Our legal system is based on the common law passed down to us from merry ol’ England.  In addition to express rules (statutes) that one can research in the Idaho Code (legislature.­idaho.­gov/­idstat/­TOC/­IDStatutesTOC.­htm)  and regulations enacted by state agencies such as the Idaho Department of Environmental Quality, that one can find in the Idaho Administrative Code (, the law of the land includes actual legal disputes that make their way up to the Idaho Supreme Court for final resolution.  Those cases either interpret and apply existing statutes and regulations to the parties’ facts, or they may apply equitable doctrines that have been handed-down through the years in the search for justice.

One such equitable doctrine is the “clean hands” doctrine.  In Idaho, the Idaho Supreme Court has applied the clean hands doctrine several times.  In Sword v. Sweet, 140 Idaho 242, 251 (2004), the Court summarized the doctrine as follows:

The doctrine of “unclean hands” is based on the maxim that, “he who comes into equity must come with clean hands.” It allows a court to deny equitable relief to a litigant on the ground that his or her conduct has been “inequitable, unfair and dishonest, or fraudulent and deceitful as to the controversy at issue.”  In determining if this doctrine applies a court has discretion to evaluate the relative conduct of both parties and to determine whether the conduct of the party seeking an equitable remedy should, in the light of all the circumstances, preclude such relief.

In that case, the Idaho Supreme Court upheld both the lower courts’ decisions in favor of the estate of Joyce Sweet, rejecting her former husband’s attempts to argue that she was bound by an unwritten “settlement agreement” in an earlier divorce proceeding noting, “Larry attempted to walk a fine line between performance and non-performance in which he sought to enjoy the benefits of the alleged agreement (preventing Joyce from initiating further action against him) while avoiding the ultimate transfer of control of roughly half of “his” wealth to his estranged spouse.” Id.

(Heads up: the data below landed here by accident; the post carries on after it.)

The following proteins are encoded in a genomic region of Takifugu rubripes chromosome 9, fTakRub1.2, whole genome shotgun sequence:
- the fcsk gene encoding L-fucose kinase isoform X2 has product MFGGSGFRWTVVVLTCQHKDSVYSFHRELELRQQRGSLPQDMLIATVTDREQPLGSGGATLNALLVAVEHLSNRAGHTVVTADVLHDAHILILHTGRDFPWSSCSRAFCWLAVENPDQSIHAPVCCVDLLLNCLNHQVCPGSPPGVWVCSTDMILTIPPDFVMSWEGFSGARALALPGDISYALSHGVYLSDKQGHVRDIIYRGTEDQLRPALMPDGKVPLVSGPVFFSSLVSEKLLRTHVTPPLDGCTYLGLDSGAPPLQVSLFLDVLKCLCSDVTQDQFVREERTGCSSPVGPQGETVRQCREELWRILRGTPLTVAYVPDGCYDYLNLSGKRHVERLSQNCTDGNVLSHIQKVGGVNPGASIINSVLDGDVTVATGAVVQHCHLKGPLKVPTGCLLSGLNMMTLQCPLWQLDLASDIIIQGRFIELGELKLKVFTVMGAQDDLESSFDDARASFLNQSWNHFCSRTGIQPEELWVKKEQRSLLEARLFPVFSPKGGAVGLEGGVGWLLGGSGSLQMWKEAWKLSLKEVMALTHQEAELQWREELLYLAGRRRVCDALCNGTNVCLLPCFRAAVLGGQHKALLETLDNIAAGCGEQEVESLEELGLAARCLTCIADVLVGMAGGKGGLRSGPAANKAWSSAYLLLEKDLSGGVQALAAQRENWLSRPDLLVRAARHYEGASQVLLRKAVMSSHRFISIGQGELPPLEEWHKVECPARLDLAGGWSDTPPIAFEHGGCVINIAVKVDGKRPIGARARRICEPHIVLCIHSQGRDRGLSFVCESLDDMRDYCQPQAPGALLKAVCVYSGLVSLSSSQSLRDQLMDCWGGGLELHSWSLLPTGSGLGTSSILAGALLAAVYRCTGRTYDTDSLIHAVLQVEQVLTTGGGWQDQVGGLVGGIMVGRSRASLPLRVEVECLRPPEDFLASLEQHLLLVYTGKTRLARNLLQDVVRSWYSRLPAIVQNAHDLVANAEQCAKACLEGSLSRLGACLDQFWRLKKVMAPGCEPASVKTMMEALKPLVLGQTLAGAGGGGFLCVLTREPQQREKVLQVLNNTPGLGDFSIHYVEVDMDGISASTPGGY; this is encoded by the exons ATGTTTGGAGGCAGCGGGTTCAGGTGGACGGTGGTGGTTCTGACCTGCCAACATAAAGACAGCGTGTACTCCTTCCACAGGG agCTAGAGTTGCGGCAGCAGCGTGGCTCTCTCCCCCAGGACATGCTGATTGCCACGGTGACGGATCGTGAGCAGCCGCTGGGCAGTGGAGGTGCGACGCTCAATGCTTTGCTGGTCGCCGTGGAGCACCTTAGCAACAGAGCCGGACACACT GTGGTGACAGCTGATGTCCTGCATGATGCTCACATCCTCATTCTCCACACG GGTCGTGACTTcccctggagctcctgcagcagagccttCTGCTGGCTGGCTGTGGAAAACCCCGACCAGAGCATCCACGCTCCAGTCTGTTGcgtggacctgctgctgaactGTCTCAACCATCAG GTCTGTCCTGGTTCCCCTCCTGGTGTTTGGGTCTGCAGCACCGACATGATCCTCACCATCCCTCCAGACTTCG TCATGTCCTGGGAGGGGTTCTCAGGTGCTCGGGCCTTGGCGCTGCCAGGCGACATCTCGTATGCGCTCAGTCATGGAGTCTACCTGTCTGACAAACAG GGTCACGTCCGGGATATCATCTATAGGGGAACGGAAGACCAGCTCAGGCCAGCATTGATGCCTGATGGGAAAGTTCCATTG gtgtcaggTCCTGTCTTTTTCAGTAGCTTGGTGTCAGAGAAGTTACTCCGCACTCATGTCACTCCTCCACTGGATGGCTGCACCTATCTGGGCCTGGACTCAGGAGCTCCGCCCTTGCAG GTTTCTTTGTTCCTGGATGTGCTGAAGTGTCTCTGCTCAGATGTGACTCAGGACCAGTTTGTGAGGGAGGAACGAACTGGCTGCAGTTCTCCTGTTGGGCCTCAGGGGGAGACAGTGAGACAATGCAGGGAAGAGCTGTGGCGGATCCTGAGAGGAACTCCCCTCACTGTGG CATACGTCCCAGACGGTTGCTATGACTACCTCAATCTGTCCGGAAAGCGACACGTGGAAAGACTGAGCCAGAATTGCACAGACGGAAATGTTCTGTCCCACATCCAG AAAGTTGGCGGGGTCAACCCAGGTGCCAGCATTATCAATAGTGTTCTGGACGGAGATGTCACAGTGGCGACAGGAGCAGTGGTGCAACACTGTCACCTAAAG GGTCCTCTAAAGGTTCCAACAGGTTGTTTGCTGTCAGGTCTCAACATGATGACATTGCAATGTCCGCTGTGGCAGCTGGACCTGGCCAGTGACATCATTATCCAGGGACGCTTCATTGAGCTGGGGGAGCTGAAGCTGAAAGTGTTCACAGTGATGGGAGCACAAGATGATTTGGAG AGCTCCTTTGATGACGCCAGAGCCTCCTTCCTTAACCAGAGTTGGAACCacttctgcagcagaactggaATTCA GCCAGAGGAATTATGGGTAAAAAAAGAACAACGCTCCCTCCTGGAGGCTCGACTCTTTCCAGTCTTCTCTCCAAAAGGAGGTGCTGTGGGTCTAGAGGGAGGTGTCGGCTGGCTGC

In Carl Curtis, d/b/a Eastgate Phase II Homeowners’ Association v. Martin Becker and Theresa Becker, 130 Idaho 378 (Idaho App. 1997), the Idaho Court of Appeals rejected Curtis’s attempt to collect from the Beckers for improvements he made to two lots they owned in a subdivision he was developing because he did so knowing that he did not have their permission to do so.  “It is clear that Curtis made the improvements to Lots 14 and 15 knowing that he had not obtained the proper approval from the Beckers. Curtis’s actions fall within the essence of “conduct [that] has been inequitable, unfair and dishonest, or fraudulent and deceitful as to the controversy in issue.”  Id. at 384.

In Union Central Life Insurance Company v. Wilse A. Nielson, 62 Idaho 483 (Idaho 1941), the Idaho Supreme Court cited the unclean hands doctrine in rejecting Nielson’s attempt to argue the validity of a mortgage that he had previously acknowledged in negotiating an extension to it.  “[Nielson] now seeks in various ways to defeat a recovery upon the identical mortgage, the validity of which he acknowledged for the purpose of obtaining an extension, and but for which, respondent would, of course, have proceeded to foreclose. In these circumstances, it would be contrary to good conscience and most inequitable to permit appellant to defeat a recovery – ‘he who comes into equity must come with clean hands.’ ” Id. at 496.

The bottom line? Those seeking justice must do justice.


Molly O’Leary represents business and telecommunications clients throughout Idaho, and is the Managing Principal of BizCounselor@Law, PLLC.  In addition, she is a Past President of the Idaho State Bar and a current member of the Statewide Advisory Counsel for the Idaho Small Business Development Center. You may follow her on Twitter: @BizCounselor.

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